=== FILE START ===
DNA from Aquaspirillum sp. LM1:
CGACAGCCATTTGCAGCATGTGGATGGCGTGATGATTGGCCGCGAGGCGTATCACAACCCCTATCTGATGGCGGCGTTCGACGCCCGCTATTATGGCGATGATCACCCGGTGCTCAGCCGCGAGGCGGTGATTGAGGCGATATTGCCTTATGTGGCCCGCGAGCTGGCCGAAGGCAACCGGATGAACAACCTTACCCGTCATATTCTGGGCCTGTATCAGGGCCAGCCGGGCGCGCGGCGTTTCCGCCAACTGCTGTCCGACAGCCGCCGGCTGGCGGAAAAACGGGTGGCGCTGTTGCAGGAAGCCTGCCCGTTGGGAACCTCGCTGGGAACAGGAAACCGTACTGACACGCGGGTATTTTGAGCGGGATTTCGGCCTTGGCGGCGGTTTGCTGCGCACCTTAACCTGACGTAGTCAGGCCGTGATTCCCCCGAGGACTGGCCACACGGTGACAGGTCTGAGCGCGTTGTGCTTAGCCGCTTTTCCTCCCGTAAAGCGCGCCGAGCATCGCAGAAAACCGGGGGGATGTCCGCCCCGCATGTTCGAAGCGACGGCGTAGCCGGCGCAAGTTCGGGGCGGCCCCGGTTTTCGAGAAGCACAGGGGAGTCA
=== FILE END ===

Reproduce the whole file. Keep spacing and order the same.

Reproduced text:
DNA from Aquaspirillum sp. LM1:
CGACAGCCATTTGCAGCATGTGGATGGCGTGATGATTGGCCGCGAGGCGTATCACAACCCCTATCTGATGGCGGCGTTCGACGCCCGCTATTATGGCGATGATCACCCGGTGCTCAGCCGCGAGGCGGTGATTGAGGCGATATTGCCTTATGTGGCCCGCGAGCTGGCCGAAGGCAACCGGATGAACAACCTTACCCGTCATATTCTGGGCCTGTATCAGGGCCAGCCGGGCGCGCGGCGTTTCCGCCAACTGCTGTCCGACAGCCGCCGGCTGGCGGAAAAACGGGTGGCGCTGTTGCAGGAAGCCTGCCCGTTGGGAACCTCGCTGGGAACAGGAAACCGTACTGACACGCGGGTATTTTGAGCGGGATTTCGGCCTTGGCGGCGGTTTGCTGCGCACCTTAACCTGACGTAGTCAGGCCGTGATTCCCCCGAGGACTGGCCACACGGTGACAGGTCTGAGCGCGTTGTGCTTAGCCGCTTTTCCTCCCGTAAAGCGCGCCGAGCATCGCAGAAAACCGGGGGGATGTCCGCCCCGCATGTTCGAAGCGACGGCGTAGCCGGCGCAAGTTCGGGGCGGCCCCGGTTTTCGAGAAGCACAGGGGAGTCA